What you're doing is definitely wrong. While it's almost certain that the word just before the allocated block is related to the size, even so it probably contains some additional flags or information in the unused bits. Depending on the implementation, this data might even be in the high bits, which would cause you to read the entirely wrong length. Also it's possible that small allocations (e.g. 1 to 32 bytes) are packed into special small-block pages with no headers, in which case the word before the allocated block is just part of another block and has no meaning whatsoever in relation to the size of the block you're examining.

Just stop this misguided and dangerous pursuit. If you need to know the size of a block obtained by malloc, you're doing something wrong.

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2  
I see. Thanks. That's why it has different value for each size. I just try it to see how it works, and I won't do this in real things. However, there's an exercise in a book require to implement malloc() and free() based on its explained implementation, so I just wanna give it a try. –  Amumu Mar 27 '11 at 19:22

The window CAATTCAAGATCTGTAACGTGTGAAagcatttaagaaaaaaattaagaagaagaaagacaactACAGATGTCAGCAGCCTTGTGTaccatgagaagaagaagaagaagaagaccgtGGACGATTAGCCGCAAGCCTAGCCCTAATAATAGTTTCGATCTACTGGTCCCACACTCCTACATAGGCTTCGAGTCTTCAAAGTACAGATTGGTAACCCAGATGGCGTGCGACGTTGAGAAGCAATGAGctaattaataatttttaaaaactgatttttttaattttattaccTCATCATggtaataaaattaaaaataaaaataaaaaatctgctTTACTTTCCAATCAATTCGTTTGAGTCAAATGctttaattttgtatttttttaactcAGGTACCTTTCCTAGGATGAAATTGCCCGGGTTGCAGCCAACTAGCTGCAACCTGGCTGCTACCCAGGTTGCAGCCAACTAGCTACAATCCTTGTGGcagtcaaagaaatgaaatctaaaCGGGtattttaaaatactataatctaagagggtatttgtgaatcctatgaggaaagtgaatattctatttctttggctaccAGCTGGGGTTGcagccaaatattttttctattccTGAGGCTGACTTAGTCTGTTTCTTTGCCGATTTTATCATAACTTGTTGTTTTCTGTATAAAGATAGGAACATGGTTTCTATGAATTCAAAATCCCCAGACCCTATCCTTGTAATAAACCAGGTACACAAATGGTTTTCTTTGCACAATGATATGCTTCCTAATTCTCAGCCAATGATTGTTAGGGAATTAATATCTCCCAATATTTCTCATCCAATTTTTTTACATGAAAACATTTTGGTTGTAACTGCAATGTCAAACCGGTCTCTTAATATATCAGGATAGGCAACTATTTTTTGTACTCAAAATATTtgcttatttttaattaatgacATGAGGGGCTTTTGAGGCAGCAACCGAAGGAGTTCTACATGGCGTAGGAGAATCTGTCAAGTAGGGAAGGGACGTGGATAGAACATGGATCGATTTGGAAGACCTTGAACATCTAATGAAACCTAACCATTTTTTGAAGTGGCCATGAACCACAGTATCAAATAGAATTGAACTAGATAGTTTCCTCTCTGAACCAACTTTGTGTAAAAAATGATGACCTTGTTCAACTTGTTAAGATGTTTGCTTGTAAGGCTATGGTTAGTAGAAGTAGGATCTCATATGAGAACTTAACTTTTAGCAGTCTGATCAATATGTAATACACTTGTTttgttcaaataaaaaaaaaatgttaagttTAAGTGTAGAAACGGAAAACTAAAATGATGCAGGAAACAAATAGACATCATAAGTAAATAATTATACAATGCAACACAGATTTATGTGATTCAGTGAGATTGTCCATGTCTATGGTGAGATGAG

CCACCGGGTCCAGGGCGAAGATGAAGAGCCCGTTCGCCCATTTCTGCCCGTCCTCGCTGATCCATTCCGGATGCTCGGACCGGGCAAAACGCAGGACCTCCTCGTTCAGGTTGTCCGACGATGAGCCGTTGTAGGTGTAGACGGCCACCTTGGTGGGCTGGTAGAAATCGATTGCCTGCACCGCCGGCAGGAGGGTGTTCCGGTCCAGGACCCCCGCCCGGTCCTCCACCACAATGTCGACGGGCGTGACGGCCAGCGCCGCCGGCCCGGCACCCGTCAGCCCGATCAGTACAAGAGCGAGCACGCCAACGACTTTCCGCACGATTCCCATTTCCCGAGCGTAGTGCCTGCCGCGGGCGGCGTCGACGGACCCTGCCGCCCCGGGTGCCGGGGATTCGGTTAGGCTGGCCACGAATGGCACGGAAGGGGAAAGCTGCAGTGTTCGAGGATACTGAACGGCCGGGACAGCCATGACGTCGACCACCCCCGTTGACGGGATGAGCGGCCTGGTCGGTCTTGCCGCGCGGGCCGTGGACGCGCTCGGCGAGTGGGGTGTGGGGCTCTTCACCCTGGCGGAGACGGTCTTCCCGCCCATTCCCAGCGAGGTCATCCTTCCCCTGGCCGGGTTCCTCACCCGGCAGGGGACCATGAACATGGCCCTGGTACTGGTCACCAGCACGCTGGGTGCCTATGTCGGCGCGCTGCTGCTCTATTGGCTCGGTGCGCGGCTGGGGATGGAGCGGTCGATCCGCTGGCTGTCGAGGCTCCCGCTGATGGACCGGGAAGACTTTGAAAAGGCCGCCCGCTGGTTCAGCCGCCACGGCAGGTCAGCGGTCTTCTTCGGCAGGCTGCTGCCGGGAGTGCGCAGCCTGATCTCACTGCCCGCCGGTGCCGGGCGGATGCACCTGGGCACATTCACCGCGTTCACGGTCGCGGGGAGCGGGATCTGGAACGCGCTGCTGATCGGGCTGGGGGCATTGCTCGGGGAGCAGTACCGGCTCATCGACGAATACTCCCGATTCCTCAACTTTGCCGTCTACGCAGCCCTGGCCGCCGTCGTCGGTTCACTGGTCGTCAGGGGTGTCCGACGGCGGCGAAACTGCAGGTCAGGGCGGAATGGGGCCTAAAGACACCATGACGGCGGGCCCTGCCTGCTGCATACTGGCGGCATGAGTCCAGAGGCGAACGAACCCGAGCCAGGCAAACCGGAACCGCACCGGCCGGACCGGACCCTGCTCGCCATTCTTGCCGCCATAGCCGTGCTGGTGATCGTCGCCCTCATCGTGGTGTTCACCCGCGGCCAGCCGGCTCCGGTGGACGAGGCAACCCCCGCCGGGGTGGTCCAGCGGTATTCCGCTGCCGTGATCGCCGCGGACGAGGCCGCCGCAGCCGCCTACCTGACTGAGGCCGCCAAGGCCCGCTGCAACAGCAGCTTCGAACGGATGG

Cool, +1 for doing this as part of experimentation to "figure out how it works and try to implement" rather than for some horrible hackery. –  R.. Mar 27 '11 at 19:38
    
Do you know the way to filter out all the additional flags it append to the block, so I get the pure memory size? However, by guessing, I think I can't alter that, and have to altered my own way then. Also, I don't know why the sizeof(int) gives 4, while my system is 64 bits? Is there a way to let sizeof know my 64 bits system? –  Amumu Mar 27 '11 at 19:51
2  
sizeof(int) is always 4 on the vast majority of unix systems, and probably always will be. Use long or better yet size_t if you want the system word size. –  R.. Mar 27 '11 at 20:11
    
@Amumu Nothing is dangerous if you know what you are doing, and the original poster is not misguided. It depends on the implementation. If you look at the implementation in the book of C programming language by Brian Kernighan, there is a general version of malloc and free. I am not sure it is the same version for GCC (most likely not). You can look into GCC's code, and see where they put the Header, and write your own function of getting the header info. It will not be a portable solution, but if you just use it yourself on the same compiler, it would be fine. –  texasbruce Oct 31 '12 at 14:26